Five ways to get rid of your credit card debt
1. Check your credit record
If you have a history of late payments or a lot of existing debt then you may find you're turned down for a 0% balance transfer card, so check your credit record before you apply. The main rating agencies include, Experian, Equifax or CallCredit.
2. Improve your credit rating
If you have been refused a credit card, do not simply apply elsewhere as this could damage your credit rating further. You can improve your credit rating by ensuring you're on the electoral roll, reducing your level of debt elsewhere and making sure there are no mistakes on your report.
3. Look around
Most 0% cards require you to pay a balance transfer fee, often around the 3% mark. In some cases it might be worth looking for a credit card with a low rate of interest and no balance transfer fee. Although you will be charged interest, it could be worth it in the long run especially if you think you'll need a while to pay off the balance.
4. Think before you buy
Never use a 0% balance transfer card for new spending as the majority of credit card providers use your monthly payments to pay off the cheapest balances (that is, your 0% balance) first - leaving the more expensive debt to rack up interest.
5. Keep on top of your repayments
Make sure you clear your balance within the interest-free period, or you face paying interest of around 18% APR. Also, it's vital you don't miss any payments - if you do it will often render any 0% void and you will start paying interest on your debt.
Used by the holder to buy goods and services, credit cards also have a monthly or annual spending limit, which may be raised or lowered depending on the creditworthiness of the cardholder. But unlike charge cards, borrowers aren’t forced to pay the balance off in full every month and, as long as they make a stated minimum payment, can carry a balance from one month to the next, generating compound interest. As the issuing company is effectively giving you a short-term loan, most credit cards have variable and relatively high interest rates. Allowing the interest to compound for too long may result in dire financial straits.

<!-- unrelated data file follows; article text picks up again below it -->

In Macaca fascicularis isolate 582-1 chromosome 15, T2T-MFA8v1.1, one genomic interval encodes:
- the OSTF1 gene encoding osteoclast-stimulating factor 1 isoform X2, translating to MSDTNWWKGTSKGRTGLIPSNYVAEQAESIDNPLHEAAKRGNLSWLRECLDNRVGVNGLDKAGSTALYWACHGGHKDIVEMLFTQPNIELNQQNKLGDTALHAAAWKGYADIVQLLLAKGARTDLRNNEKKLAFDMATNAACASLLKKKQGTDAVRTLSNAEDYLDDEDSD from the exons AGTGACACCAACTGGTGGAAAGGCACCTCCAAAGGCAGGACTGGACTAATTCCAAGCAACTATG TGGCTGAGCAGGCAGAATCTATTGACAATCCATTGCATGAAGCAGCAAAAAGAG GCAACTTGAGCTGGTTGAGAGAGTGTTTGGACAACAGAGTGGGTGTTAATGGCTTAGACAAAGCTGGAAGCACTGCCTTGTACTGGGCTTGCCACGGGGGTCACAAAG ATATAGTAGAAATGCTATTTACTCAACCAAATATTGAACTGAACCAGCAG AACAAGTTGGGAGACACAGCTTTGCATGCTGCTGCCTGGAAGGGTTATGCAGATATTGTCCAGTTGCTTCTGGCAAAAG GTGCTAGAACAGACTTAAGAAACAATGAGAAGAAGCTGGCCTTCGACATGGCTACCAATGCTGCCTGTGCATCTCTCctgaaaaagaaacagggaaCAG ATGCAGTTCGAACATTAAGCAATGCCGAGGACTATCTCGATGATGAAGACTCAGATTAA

Moving money from one account to another, whether switching bank accounts or more likely transferring the outstanding balance on your credit card to another card that charges a lower – or 0% – rate of interest. Some card providers may charge a transfer fee that can be a percentage of the balance transferred.
This is used to compare interest rates for borrowing. It is the total (or “gross”) interest you’ll pay over the life of a loan, including charges and fees. For credit cards where interest is charged at more frequent intervals, the APR includes a “compounding” effect (paying interest on interest). So for a credit card charging 2% interest a month (equating to 24% a year), the APR would actually be 26.82%.